Dr. Michael Giles wants to use technology to make it easier to break an addiction to opioids by removing the barriers to treatment.
Here is the problem: Patients in opioid treatment programs must often take methadone to break their addiction, but the nature of the addiction and the medicine means that they must come to the clinic every day to take the medicine in front of the caregiver. When first beginning treatment, this can mean six trips to the clinic every week. Because the medicine can be valuable on the street (around $500 per 100 mg dose), patients must take all of the medication before being sent on their way.
If a patient has conflicts connected to childcare, employment, or transportation, they may opt for the treatment and self-medicate with illicit opioids. For this reason, around 80 percent of opioid addicts don’t pursue treatment, and those that do refer to methadone treatment as “liquid handcuffs.” For the nearly 74,000 people who died from opioids and their families, removing barriers
Giles focused on research and innovation during his psychiatry residency at UTSW. He noticed that the standard of care failed too often and wondered if medication adherence might benefit from patients being able to take a few days’ supply of medicine home. Focusing on methadone was especially impactful, as it is the most common way to treat fentanyl addiction, which killed nearly 74,000 people in the U.S. last year.
“Patients hate having to come to the clinic every day, and it takes away their ability to have a full life,” Giles says. “The trade-off is that they are not going to overdose because they are not using illicit drugs and fentanyl, but they can’t live their normal life.”
With a financial boost from Mark Cuban and other investors, Giles launched a pilot version of Sonara Health to help solve that problem in February 2022. Sonara is a platform that partners with OTP clinics to send patients home with several days of medication. It allows them to film themselves taking the medication from wherever they are rather than traveling to the clinic.
Each sealed dose has a unique QR code that can be scanned during the process, and patients must turn the bottle upside down and speak to the camera after taking it to make sure they have taken all of it. Methadone, which is a liquid, is stored in daily dose vials. The technology is a web application that doesn’t require downloads and has simple prompts to walk patients through scanning the dose and filming the administration. The program is designed to function on any phone, including the free devices given to patients at OTP clinics to help them stick with their program. It also doesn’t cost the patients anything to use.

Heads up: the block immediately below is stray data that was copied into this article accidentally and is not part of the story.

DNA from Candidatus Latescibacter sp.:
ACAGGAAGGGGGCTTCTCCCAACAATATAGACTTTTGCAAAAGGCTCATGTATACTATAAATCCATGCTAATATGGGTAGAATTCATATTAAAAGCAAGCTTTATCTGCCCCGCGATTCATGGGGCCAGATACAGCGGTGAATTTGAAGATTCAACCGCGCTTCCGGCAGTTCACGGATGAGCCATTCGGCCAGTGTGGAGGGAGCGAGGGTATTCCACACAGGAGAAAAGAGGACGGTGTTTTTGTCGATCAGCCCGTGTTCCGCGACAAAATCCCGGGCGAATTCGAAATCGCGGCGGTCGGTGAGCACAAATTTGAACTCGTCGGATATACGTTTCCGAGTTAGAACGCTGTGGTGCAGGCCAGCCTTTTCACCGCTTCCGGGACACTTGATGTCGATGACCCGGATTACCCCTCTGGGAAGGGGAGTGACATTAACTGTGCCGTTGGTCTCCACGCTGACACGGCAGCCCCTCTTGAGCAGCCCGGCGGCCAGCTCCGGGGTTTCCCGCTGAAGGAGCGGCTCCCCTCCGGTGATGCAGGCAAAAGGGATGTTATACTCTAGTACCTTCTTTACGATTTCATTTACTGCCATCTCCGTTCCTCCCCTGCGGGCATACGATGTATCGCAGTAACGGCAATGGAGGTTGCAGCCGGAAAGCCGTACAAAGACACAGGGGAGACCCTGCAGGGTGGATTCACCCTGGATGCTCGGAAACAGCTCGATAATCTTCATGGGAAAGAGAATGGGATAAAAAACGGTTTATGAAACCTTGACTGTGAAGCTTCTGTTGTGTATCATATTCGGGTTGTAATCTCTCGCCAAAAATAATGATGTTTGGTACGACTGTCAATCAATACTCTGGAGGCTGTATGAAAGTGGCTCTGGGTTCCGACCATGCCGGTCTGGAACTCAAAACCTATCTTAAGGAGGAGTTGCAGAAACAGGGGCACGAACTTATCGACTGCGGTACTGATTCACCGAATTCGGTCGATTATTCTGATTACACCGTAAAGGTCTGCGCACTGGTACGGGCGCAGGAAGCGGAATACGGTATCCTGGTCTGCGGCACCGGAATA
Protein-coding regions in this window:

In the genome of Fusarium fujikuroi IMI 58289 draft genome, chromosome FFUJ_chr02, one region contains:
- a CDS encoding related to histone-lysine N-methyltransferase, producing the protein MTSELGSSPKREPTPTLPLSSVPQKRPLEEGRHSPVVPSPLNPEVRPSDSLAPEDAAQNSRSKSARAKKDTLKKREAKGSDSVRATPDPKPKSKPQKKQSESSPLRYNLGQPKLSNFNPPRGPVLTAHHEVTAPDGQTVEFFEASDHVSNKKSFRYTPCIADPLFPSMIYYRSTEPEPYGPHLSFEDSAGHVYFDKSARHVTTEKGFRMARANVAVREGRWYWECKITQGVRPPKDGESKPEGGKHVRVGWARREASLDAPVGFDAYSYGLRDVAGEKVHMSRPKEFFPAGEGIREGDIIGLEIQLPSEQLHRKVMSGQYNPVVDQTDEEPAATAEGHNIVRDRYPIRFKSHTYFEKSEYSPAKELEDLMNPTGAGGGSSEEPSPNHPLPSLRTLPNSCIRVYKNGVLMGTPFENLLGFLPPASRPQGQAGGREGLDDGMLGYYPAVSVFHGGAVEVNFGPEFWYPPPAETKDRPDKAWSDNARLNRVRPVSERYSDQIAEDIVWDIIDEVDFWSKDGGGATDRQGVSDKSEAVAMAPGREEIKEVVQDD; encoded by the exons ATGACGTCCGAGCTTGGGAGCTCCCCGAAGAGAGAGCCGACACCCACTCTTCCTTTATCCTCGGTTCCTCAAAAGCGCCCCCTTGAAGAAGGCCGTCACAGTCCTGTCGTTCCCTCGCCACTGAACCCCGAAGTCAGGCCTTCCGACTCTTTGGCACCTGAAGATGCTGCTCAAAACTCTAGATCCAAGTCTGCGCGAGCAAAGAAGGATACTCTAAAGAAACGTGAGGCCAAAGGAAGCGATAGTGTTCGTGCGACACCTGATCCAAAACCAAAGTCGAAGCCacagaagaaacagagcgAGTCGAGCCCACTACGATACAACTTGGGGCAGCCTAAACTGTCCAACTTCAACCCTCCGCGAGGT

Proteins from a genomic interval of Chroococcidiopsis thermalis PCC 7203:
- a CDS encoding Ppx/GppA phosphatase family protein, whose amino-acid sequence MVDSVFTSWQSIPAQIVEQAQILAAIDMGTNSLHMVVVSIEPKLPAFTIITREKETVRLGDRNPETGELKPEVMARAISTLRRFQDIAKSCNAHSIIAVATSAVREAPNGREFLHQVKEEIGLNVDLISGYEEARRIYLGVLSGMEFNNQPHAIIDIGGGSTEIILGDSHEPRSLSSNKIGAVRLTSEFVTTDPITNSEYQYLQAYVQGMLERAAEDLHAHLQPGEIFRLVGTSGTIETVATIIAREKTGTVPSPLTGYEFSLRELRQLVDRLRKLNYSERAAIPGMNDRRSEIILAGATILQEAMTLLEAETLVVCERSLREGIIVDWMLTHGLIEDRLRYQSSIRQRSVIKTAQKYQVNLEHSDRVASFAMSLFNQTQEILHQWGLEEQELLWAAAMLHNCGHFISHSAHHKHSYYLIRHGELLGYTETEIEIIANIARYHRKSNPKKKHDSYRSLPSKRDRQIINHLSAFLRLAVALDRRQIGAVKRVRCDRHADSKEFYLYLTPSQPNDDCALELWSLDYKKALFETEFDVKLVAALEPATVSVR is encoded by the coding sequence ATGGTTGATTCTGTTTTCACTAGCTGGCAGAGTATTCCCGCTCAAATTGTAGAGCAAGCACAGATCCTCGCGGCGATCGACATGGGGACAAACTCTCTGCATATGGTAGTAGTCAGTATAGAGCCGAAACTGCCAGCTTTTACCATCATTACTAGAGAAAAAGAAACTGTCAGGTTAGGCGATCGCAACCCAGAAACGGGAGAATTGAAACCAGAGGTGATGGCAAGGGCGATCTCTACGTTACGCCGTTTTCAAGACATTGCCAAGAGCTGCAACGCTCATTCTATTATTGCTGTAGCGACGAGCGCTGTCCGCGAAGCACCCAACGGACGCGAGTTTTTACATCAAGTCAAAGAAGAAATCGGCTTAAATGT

Sonara launched commercially in September 2022 and today works with 23 clinics around the nation, monitoring more than 50,000 doses on the platform so far. For Giles, Sonara is more about offering support for patients who are struggling to keep up with their treatment rather than catching those who are falling short.
OTP clinics in Oregon, Illinois, Alaska, South Carolina, and California, looking to increase adherence and convenience for their patients have signed up for Sonara, and the data has been promising. With typical treatment, OTP clinics will eventually allow patients who prove their trustworthiness to take several days of medication home, but Sonara has halved the time it takes patients to be able to take a week of medication home compared to the standard of care.
A remaining hurdle is that the OTP clinics are reimbursed by payers more for patients who are in person than who take the medicine remotely, which is a battle faced by physicians as more care moved to telehealth. The company is currently raising more funds to be able to expand treatment beyond methadone and increase support for a company that went from four clients to 23 in one year.
Giles is excited about the growth and future impact on one of society’s greatest ills. “We’re trying to meaningfully change the cost-benefit analysis for patients to seek treatment by making methadone much easier to access and giving patients the support they need.”